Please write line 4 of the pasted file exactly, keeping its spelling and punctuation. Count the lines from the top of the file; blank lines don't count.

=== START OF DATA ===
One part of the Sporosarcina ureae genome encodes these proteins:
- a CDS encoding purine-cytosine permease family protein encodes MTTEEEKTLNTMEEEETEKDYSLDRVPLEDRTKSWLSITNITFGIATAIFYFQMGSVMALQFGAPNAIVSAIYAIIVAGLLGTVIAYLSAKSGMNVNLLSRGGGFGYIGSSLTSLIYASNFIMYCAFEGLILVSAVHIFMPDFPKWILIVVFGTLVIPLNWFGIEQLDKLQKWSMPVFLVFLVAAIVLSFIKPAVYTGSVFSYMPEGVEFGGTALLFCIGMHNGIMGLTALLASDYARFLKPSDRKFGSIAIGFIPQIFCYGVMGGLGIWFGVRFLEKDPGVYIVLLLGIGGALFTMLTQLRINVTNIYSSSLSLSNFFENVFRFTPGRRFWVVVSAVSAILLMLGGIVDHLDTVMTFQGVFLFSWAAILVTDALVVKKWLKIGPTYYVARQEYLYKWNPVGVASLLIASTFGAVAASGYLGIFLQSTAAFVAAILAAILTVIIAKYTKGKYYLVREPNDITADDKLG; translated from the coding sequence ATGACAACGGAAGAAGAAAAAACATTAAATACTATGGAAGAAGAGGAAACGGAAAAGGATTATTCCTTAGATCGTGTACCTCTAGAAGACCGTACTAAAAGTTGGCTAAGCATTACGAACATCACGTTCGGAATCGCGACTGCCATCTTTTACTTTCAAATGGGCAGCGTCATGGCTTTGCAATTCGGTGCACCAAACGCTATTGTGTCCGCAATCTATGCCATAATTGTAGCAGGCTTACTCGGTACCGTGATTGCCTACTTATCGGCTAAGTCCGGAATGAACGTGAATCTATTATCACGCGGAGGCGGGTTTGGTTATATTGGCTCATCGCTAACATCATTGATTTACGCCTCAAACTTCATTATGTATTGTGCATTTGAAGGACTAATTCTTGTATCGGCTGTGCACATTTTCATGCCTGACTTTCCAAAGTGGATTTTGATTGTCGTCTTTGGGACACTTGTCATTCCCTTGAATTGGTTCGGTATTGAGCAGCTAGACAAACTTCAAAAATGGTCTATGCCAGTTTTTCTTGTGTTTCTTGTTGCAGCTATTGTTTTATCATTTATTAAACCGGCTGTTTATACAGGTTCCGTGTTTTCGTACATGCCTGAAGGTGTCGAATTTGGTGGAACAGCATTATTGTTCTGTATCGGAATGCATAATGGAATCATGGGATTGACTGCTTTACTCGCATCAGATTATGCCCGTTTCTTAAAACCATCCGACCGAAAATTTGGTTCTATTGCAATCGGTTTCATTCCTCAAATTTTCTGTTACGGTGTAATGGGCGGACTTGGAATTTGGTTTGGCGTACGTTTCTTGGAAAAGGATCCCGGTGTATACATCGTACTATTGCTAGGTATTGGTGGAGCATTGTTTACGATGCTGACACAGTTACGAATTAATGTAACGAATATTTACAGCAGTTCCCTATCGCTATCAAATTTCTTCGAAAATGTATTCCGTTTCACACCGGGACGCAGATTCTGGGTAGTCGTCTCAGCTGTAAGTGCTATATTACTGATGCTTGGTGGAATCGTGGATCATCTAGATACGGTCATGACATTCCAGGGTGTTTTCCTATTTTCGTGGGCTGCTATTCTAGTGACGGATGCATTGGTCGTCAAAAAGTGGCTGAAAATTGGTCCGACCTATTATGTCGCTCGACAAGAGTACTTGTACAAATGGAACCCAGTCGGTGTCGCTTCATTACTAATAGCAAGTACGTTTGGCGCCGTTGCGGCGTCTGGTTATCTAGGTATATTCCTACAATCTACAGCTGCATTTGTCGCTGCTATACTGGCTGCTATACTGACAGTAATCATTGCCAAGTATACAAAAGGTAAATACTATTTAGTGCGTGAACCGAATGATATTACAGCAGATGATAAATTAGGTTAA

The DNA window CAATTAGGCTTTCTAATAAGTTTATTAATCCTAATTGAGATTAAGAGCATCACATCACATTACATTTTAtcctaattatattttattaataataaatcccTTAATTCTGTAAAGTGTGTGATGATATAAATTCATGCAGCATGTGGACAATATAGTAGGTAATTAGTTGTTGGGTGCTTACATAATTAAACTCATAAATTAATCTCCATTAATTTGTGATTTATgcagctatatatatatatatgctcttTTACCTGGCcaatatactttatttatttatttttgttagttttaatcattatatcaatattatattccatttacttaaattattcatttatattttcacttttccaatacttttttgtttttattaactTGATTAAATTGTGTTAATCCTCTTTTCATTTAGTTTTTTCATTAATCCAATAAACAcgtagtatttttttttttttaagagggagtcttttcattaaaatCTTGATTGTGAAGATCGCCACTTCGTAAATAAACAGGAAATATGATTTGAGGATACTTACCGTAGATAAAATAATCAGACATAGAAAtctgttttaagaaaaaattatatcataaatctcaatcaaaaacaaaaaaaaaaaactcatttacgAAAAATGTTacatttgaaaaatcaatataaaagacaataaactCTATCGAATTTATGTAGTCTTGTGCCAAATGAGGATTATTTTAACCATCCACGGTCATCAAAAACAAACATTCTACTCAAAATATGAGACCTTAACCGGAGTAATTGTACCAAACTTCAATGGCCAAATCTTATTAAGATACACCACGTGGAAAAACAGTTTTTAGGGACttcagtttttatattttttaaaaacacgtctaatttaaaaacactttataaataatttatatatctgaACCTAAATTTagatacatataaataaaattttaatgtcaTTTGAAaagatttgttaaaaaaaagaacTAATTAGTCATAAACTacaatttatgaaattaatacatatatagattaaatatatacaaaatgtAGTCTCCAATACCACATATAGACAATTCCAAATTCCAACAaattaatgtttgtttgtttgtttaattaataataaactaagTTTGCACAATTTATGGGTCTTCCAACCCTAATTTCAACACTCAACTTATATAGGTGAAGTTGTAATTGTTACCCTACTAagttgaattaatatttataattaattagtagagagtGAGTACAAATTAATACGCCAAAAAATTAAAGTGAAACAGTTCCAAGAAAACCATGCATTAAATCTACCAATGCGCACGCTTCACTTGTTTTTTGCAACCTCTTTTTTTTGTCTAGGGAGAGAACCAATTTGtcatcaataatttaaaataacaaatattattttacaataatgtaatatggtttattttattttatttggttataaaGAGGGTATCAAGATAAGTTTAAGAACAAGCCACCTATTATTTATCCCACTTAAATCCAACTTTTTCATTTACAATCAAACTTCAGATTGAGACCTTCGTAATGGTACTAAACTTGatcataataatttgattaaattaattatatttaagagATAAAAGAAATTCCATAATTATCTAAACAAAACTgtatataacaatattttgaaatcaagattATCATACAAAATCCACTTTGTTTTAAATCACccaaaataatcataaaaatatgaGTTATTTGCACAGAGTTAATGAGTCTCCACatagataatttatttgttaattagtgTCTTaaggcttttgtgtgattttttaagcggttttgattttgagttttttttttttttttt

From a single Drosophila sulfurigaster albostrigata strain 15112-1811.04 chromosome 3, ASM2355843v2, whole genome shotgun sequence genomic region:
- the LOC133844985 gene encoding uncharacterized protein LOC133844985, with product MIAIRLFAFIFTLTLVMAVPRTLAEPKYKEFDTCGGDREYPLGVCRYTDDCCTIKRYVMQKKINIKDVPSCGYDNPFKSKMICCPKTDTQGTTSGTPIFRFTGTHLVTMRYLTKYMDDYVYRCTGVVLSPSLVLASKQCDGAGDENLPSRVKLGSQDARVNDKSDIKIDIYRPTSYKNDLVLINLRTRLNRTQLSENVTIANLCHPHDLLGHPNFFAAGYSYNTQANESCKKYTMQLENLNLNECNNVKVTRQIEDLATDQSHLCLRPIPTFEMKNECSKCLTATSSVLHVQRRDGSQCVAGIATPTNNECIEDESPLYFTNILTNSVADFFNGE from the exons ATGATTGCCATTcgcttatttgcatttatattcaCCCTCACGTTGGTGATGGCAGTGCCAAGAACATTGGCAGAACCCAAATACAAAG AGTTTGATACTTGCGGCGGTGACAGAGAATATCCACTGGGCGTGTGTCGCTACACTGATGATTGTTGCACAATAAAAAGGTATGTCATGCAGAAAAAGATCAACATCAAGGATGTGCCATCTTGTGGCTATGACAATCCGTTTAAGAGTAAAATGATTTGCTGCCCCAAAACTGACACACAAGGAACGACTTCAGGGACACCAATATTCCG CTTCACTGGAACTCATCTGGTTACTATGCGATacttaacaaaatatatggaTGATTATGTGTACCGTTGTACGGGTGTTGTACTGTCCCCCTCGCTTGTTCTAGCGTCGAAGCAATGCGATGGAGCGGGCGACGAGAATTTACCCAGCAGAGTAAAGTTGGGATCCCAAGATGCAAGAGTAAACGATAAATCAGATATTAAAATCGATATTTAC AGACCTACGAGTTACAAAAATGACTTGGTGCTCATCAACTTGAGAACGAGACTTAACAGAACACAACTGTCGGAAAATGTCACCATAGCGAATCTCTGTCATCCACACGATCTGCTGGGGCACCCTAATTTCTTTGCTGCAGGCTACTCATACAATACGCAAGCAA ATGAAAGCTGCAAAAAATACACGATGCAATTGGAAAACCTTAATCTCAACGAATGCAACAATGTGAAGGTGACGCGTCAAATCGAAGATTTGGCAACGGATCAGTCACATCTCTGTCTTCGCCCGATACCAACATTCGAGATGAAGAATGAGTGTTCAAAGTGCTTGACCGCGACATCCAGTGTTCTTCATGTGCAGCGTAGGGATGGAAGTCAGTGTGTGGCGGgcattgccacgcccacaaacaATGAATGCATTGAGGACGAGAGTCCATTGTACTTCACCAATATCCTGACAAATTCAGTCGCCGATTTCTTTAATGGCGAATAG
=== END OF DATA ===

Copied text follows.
From a single Drosophila sulfurigaster albostrigata strain 15112-1811.04 chromosome 3, ASM2355843v2, whole genome shotgun sequence genomic region: